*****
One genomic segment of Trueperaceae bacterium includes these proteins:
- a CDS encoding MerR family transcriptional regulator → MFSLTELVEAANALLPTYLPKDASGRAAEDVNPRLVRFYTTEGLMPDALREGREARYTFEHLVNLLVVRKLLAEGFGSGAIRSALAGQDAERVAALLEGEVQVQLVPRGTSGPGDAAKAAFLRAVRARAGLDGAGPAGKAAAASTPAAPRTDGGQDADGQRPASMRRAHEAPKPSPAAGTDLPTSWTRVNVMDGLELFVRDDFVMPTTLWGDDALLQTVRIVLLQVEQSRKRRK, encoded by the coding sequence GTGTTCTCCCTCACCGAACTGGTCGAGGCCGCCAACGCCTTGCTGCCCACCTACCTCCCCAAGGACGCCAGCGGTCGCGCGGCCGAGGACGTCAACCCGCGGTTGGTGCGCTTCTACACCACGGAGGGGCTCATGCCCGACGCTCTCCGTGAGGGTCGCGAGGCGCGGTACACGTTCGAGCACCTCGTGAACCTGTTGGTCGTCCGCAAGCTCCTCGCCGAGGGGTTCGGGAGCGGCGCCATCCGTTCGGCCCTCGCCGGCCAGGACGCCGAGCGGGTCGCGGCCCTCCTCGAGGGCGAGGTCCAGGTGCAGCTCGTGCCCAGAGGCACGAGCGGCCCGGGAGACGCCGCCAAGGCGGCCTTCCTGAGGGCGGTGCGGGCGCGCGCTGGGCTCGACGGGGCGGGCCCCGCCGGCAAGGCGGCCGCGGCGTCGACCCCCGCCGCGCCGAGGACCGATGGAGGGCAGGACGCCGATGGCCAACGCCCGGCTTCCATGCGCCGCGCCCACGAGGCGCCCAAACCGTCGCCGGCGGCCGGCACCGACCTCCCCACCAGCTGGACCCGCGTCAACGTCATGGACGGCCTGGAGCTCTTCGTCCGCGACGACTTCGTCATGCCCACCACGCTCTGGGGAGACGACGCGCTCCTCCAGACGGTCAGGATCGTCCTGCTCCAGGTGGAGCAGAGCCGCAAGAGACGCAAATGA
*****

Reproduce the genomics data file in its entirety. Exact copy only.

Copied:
One genomic segment of Trueperaceae bacterium includes these proteins:
- a CDS encoding MerR family transcriptional regulator → MFSLTELVEAANALLPTYLPKDASGRAAEDVNPRLVRFYTTEGLMPDALREGREARYTFEHLVNLLVVRKLLAEGFGSGAIRSALAGQDAERVAALLEGEVQVQLVPRGTSGPGDAAKAAFLRAVRARAGLDGAGPAGKAAAASTPAAPRTDGGQDADGQRPASMRRAHEAPKPSPAAGTDLPTSWTRVNVMDGLELFVRDDFVMPTTLWGDDALLQTVRIVLLQVEQSRKRRK, encoded by the coding sequence GTGTTCTCCCTCACCGAACTGGTCGAGGCCGCCAACGCCTTGCTGCCCACCTACCTCCCCAAGGACGCCAGCGGTCGCGCGGCCGAGGACGTCAACCCGCGGTTGGTGCGCTTCTACACCACGGAGGGGCTCATGCCCGACGCTCTCCGTGAGGGTCGCGAGGCGCGGTACACGTTCGAGCACCTCGTGAACCTGTTGGTCGTCCGCAAGCTCCTCGCCGAGGGGTTCGGGAGCGGCGCCATCCGTTCGGCCCTCGCCGGCCAGGACGCCGAGCGGGTCGCGGCCCTCCTCGAGGGCGAGGTCCAGGTGCAGCTCGTGCCCAGAGGCACGAGCGGCCCGGGAGACGCCGCCAAGGCGGCCTTCCTGAGGGCGGTGCGGGCGCGCGCTGGGCTCGACGGGGCGGGCCCCGCCGGCAAGGCGGCCGCGGCGTCGACCCCCGCCGCGCCGAGGACCGATGGAGGGCAGGACGCCGATGGCCAACGCCCGGCTTCCATGCGCCGCGCCCACGAGGCGCCCAAACCGTCGCCGGCGGCCGGCACCGACCTCCCCACCAGCTGGACCCGCGTCAACGTCATGGACGGCCTGGAGCTCTTCGTCCGCGACGACTTCGTCATGCCCACCACGCTCTGGGGAGACGACGCGCTCCTCCAGACGGTCAGGATCGTCCTGCTCCAGGTGGAGCAGAGCCGCAAGAGACGCAAATGA